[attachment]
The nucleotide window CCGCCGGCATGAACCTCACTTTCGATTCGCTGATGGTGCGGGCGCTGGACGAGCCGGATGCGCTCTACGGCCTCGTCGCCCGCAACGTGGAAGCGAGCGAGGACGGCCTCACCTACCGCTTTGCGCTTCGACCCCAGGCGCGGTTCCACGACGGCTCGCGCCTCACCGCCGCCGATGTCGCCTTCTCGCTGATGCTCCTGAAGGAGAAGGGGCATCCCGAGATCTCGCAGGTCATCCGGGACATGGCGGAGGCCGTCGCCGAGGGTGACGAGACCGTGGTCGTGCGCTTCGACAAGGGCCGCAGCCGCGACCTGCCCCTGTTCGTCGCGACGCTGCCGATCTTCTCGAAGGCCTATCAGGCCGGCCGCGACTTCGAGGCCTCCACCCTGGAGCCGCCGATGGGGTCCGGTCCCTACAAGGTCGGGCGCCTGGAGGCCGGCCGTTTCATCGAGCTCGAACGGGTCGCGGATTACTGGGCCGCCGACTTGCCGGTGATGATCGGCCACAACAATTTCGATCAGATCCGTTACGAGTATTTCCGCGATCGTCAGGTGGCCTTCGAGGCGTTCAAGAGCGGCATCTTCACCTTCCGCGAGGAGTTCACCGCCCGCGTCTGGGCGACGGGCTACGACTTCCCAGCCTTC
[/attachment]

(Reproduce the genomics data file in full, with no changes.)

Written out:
The nucleotide window CCGCCGGCATGAACCTCACTTTCGATTCGCTGATGGTGCGGGCGCTGGACGAGCCGGATGCGCTCTACGGCCTCGTCGCCCGCAACGTGGAAGCGAGCGAGGACGGCCTCACCTACCGCTTTGCGCTTCGACCCCAGGCGCGGTTCCACGACGGCTCGCGCCTCACCGCCGCCGATGTCGCCTTCTCGCTGATGCTCCTGAAGGAGAAGGGGCATCCCGAGATCTCGCAGGTCATCCGGGACATGGCGGAGGCCGTCGCCGAGGGTGACGAGACCGTGGTCGTGCGCTTCGACAAGGGCCGCAGCCGCGACCTGCCCCTGTTCGTCGCGACGCTGCCGATCTTCTCGAAGGCCTATCAGGCCGGCCGCGACTTCGAGGCCTCCACCCTGGAGCCGCCGATGGGGTCCGGTCCCTACAAGGTCGGGCGCCTGGAGGCCGGCCGTTTCATCGAGCTCGAACGGGTCGCGGATTACTGGGCCGCCGACTTGCCGGTGATGATCGGCCACAACAATTTCGATCAGATCCGTTACGAGTATTTCCGCGATCGTCAGGTGGCCTTCGAGGCGTTCAAGAGCGGCATCTTCACCTTCCGCGAGGAGTTCACCGCCCGCGTCTGGGCGACGGGCTACGACTTCCCAGCCTTC